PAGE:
In this first book, we meet Maisie Dobbs, private inquiry agent, in 1929 and learn about her youth as the child of a costermonger (vegetable seller) who must go into service when her mother dies, her education sponsored by her kindly employer, and her training with her mentor, Maurice Blanche, in investigation and psychic matters. But the most important influence on Maisie is her experience as a battlefield nurse in the Great War, sharing the fear and agony with the soldiers she cares for, and finally being seriously wounded herself. These experiences make her able to understand the wounded and damaged men she encounters.
As she establishes her office, she acquires an assistant, Billy Beal, who walks with a limp resulting from severe shrapnel wounds. Her first major investigation involves what she judges to be the suspicious deaths of severely disfigured veterans at a shelter called the Retreat.
Maisie Dobbs is (or was at the time this book came out) unique in my experience because of her combination of compassion and psychic abilities in solving puzzles and mysteries. The writing of Jacqueline Winspear is excellent, and some scenes are very moving. The narration by Rita Barrington is adequate but not exceptional. However, the story itself more than makes up for that, so that the overall rating is 5 stars.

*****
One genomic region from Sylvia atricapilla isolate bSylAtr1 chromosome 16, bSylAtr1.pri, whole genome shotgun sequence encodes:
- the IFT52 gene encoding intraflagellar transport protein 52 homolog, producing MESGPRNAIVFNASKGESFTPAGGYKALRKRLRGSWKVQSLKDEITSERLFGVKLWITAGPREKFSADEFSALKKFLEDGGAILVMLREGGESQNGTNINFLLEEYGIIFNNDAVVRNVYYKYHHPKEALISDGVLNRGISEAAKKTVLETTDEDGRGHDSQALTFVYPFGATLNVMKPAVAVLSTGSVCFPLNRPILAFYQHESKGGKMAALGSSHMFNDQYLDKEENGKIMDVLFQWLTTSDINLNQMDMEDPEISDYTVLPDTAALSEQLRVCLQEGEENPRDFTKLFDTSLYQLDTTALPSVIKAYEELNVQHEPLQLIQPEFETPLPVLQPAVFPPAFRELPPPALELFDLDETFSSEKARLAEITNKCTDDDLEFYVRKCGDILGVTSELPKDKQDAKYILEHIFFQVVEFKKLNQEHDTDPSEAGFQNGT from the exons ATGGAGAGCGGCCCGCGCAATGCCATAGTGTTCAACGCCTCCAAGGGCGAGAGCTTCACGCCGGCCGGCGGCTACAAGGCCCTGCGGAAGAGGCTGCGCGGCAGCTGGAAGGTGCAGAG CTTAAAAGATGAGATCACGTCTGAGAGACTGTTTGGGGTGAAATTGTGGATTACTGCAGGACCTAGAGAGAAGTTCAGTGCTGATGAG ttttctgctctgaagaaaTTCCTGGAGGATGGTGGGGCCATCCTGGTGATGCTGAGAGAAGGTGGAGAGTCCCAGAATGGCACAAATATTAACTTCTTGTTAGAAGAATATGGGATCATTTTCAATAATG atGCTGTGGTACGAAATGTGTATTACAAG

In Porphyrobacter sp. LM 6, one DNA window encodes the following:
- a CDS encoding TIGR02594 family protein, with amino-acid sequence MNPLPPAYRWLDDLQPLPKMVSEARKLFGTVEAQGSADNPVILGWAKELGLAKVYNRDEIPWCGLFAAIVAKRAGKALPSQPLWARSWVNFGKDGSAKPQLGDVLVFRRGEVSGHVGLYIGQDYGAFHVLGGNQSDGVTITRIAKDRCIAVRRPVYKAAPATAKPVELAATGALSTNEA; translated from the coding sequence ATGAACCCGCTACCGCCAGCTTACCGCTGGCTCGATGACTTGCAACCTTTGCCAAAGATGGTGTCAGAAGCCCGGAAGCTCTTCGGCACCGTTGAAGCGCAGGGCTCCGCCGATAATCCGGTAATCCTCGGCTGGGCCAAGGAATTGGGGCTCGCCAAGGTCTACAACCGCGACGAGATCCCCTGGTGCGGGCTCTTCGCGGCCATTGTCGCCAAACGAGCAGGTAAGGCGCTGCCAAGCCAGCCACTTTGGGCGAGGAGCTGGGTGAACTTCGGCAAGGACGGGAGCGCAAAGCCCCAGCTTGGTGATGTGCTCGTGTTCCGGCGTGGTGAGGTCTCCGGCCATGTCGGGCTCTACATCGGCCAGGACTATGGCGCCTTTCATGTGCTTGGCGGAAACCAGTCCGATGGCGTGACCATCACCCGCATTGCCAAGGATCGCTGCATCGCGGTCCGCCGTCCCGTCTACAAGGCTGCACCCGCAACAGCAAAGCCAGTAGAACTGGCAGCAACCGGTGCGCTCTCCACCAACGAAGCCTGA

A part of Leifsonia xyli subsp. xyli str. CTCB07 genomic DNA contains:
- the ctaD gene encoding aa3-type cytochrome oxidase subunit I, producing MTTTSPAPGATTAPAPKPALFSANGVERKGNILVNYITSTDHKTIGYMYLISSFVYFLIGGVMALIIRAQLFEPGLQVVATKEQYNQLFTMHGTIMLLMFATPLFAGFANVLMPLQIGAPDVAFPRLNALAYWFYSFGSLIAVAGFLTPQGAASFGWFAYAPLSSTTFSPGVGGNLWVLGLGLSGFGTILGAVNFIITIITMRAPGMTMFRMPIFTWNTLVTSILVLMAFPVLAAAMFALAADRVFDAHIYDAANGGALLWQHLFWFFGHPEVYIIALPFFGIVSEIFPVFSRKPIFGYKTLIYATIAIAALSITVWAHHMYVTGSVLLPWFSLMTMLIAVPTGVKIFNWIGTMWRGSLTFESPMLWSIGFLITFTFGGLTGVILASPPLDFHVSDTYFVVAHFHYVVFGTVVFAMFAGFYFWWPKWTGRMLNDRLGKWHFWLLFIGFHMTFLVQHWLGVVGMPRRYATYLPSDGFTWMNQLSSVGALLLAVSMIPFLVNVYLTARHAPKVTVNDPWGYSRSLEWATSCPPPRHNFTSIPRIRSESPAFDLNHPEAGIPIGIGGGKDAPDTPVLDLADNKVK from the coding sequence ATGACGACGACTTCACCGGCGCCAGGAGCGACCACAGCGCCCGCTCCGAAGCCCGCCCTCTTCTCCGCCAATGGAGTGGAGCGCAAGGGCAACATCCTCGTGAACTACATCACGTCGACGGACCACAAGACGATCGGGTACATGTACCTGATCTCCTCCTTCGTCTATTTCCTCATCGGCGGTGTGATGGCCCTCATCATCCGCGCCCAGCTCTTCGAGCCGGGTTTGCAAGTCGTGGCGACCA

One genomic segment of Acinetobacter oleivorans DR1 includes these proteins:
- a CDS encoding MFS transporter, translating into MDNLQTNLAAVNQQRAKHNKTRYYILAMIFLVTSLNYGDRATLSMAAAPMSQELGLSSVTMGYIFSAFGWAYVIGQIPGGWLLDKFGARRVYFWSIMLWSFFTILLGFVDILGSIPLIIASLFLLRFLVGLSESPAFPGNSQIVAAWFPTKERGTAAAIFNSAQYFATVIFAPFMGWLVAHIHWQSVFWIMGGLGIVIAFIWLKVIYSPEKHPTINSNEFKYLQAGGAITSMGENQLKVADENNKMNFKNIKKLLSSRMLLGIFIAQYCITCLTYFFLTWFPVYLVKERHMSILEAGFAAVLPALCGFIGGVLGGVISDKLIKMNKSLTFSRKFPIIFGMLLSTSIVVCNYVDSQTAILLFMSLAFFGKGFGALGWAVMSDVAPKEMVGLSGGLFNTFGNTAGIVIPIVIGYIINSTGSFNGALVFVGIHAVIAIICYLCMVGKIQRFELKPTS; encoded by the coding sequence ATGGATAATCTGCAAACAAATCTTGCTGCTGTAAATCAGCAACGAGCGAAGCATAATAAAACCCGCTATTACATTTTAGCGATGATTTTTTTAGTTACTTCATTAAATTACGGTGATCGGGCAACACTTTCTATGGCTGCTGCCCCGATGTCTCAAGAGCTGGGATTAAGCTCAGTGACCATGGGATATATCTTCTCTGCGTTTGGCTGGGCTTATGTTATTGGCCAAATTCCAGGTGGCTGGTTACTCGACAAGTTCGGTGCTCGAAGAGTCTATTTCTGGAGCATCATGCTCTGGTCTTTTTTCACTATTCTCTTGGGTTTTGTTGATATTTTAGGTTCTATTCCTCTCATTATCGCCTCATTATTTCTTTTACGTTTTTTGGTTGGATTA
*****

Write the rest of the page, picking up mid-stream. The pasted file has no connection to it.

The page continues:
Well, it seems like some like it. For me, too much a sloppy romance and improbable events. Reader is sickenly sweet.
I'm a designer (interiors and graphics) with an English degree. I recovered my love of reading after a disastrous bout with grad school.
The premise is promising enough, but the execution is abysmal, and could be used as an example of why genre fiction has a bad name. ALL of the characters are stereotypes, behaving in utterly predictable ways. Worse, characters and events are introduced solely to advance plot points: when it becomes inconvenient for Maisie's father to remain in London as a costermonger, a job in the country opens as a groom for Maisie's patroness; though this patroness has a son whose condition provides urgency to the plot, we see him only in flashbacks, though he is living on the premises and he and Maisie are presumedly familiar. For a long while I thought perhaps this book was YA fiction -- the strongest epithet anyone uses is "bloody", or sometimes "golly", and Maisie's romance is so chaste you could read it aloud at Sunday school. This is a book set during a time of extraordinary upheaval and suffering, and there is much affecting literature already written about it. I would compare it to one of the weaker Nancy Drew mysteries (there's even a red roadster!), but lacking the narrative drive or complex character development. This is a mystery without one single twist or surprise in it anywhere: every plot development is telegraphed chapters in advance.
The story is so sophomoric. Characters are hollow. Reads like a scooby doo cartoon. Give me back the 10 hrs I gave to this book.
Dimensional characters. Or write for teens. This is a teen book. Like the Secret Seven or the Famous Five.
I want my credit back! They say all you have to do is click to re-credit when you want to return an audible. But, they actually make it tough. Instead of re-credit, we have to call and explain. Then we get the "apology".
Audible folks; if you do not wish to honor this offer, well.... don't offer.